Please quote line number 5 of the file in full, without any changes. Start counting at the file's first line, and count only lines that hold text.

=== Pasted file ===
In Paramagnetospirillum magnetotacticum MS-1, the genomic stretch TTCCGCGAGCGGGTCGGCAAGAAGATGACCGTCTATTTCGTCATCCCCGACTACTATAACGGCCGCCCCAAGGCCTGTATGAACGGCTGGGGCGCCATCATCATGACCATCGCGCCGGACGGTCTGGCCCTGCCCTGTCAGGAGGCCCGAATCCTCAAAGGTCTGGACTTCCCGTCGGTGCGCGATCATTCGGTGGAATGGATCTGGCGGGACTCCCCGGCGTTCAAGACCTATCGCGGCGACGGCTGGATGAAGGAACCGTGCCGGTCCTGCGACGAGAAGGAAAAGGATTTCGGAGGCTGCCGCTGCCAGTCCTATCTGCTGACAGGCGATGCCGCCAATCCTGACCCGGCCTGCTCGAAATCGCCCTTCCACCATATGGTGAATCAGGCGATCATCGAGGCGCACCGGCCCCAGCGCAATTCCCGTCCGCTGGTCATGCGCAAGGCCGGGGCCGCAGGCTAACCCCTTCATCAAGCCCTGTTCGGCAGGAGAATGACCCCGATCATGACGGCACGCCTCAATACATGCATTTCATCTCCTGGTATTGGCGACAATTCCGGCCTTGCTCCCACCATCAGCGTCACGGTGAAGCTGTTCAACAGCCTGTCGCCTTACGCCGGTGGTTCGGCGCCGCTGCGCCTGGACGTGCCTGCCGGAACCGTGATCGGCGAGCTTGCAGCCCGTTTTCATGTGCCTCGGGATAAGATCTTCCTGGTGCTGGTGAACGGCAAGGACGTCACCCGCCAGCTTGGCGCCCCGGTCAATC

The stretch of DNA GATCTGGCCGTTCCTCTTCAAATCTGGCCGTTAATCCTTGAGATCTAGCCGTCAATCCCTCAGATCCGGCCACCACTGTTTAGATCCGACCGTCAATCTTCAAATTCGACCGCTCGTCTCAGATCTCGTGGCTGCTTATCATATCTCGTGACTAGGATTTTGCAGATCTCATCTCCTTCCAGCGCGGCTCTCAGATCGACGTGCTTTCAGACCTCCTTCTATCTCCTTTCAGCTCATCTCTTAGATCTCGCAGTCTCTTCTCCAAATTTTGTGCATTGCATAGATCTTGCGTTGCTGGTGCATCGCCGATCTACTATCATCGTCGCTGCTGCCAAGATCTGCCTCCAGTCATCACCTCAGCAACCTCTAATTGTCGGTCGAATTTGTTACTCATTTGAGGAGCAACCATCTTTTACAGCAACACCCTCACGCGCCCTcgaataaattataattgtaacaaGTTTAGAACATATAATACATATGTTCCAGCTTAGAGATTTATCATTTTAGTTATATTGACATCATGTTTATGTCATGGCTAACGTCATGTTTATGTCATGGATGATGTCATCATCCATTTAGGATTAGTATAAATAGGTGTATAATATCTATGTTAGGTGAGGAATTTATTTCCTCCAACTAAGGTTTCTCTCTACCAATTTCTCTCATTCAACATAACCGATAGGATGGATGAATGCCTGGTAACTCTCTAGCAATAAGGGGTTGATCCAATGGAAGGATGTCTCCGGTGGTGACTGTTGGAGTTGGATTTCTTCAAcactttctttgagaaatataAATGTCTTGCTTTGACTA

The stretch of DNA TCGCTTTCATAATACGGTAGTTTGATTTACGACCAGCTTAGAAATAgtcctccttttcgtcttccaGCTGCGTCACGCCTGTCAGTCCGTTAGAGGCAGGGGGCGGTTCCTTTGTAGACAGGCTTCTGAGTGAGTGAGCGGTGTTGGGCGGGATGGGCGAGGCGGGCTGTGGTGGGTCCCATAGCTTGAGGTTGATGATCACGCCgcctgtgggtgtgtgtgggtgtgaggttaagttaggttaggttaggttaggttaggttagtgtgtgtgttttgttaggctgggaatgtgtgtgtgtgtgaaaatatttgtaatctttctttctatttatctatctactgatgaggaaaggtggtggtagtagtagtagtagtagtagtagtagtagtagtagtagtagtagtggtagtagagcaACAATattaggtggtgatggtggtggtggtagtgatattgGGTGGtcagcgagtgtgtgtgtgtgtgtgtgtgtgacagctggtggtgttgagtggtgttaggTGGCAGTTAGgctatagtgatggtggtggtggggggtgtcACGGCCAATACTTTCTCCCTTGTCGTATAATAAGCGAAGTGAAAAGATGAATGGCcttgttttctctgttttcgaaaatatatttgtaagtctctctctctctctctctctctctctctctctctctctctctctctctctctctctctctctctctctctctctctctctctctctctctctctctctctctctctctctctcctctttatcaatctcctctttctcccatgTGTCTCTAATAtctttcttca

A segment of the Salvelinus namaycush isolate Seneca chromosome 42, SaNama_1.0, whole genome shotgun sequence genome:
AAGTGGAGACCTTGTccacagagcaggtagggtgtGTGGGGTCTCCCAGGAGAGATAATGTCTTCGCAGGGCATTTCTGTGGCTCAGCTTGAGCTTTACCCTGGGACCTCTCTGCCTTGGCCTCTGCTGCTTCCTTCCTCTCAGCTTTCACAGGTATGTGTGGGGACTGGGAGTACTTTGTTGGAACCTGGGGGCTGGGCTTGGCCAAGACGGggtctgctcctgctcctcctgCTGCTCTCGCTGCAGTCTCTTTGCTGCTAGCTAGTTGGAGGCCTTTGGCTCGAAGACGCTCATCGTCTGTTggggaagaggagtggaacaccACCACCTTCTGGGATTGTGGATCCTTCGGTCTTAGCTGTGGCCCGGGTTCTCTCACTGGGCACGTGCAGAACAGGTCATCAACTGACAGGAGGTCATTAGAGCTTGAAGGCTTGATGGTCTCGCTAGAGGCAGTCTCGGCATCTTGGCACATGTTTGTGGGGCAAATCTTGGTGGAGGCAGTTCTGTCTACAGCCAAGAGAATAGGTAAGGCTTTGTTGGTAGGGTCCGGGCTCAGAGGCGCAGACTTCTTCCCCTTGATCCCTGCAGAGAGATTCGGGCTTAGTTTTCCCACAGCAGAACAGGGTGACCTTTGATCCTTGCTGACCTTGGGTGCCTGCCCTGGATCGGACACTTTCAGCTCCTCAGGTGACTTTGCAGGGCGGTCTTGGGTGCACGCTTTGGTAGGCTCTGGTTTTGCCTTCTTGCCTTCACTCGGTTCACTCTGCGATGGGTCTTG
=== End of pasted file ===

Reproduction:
AAGTGGAGACCTTGTccacagagcaggtagggtgtGTGGGGTCTCCCAGGAGAGATAATGTCTTCGCAGGGCATTTCTGTGGCTCAGCTTGAGCTTTACCCTGGGACCTCTCTGCCTTGGCCTCTGCTGCTTCCTTCCTCTCAGCTTTCACAGGTATGTGTGGGGACTGGGAGTACTTTGTTGGAACCTGGGGGCTGGGCTTGGCCAAGACGGggtctgctcctgctcctcctgCTGCTCTCGCTGCAGTCTCTTTGCTGCTAGCTAGTTGGAGGCCTTTGGCTCGAAGACGCTCATCGTCTGTTggggaagaggagtggaacaccACCACCTTCTGGGATTGTGGATCCTTCGGTCTTAGCTGTGGCCCGGGTTCTCTCACTGGGCACGTGCAGAACAGGTCATCAACTGACAGGAGGTCATTAGAGCTTGAAGGCTTGATGGTCTCGCTAGAGGCAGTCTCGGCATCTTGGCACATGTTTGTGGGGCAAATCTTGGTGGAGGCAGTTCTGTCTACAGCCAAGAGAATAGGTAAGGCTTTGTTGGTAGGGTCCGGGCTCAGAGGCGCAGACTTCTTCCCCTTGATCCCTGCAGAGAGATTCGGGCTTAGTTTTCCCACAGCAGAACAGGGTGACCTTTGATCCTTGCTGACCTTGGGTGCCTGCCCTGGATCGGACACTTTCAGCTCCTCAGGTGACTTTGCAGGGCGGTCTTGGGTGCACGCTTTGGTAGGCTCTGGTTTTGCCTTCTTGCCTTCACTCGGTTCACTCTGCGATGGGTCTTG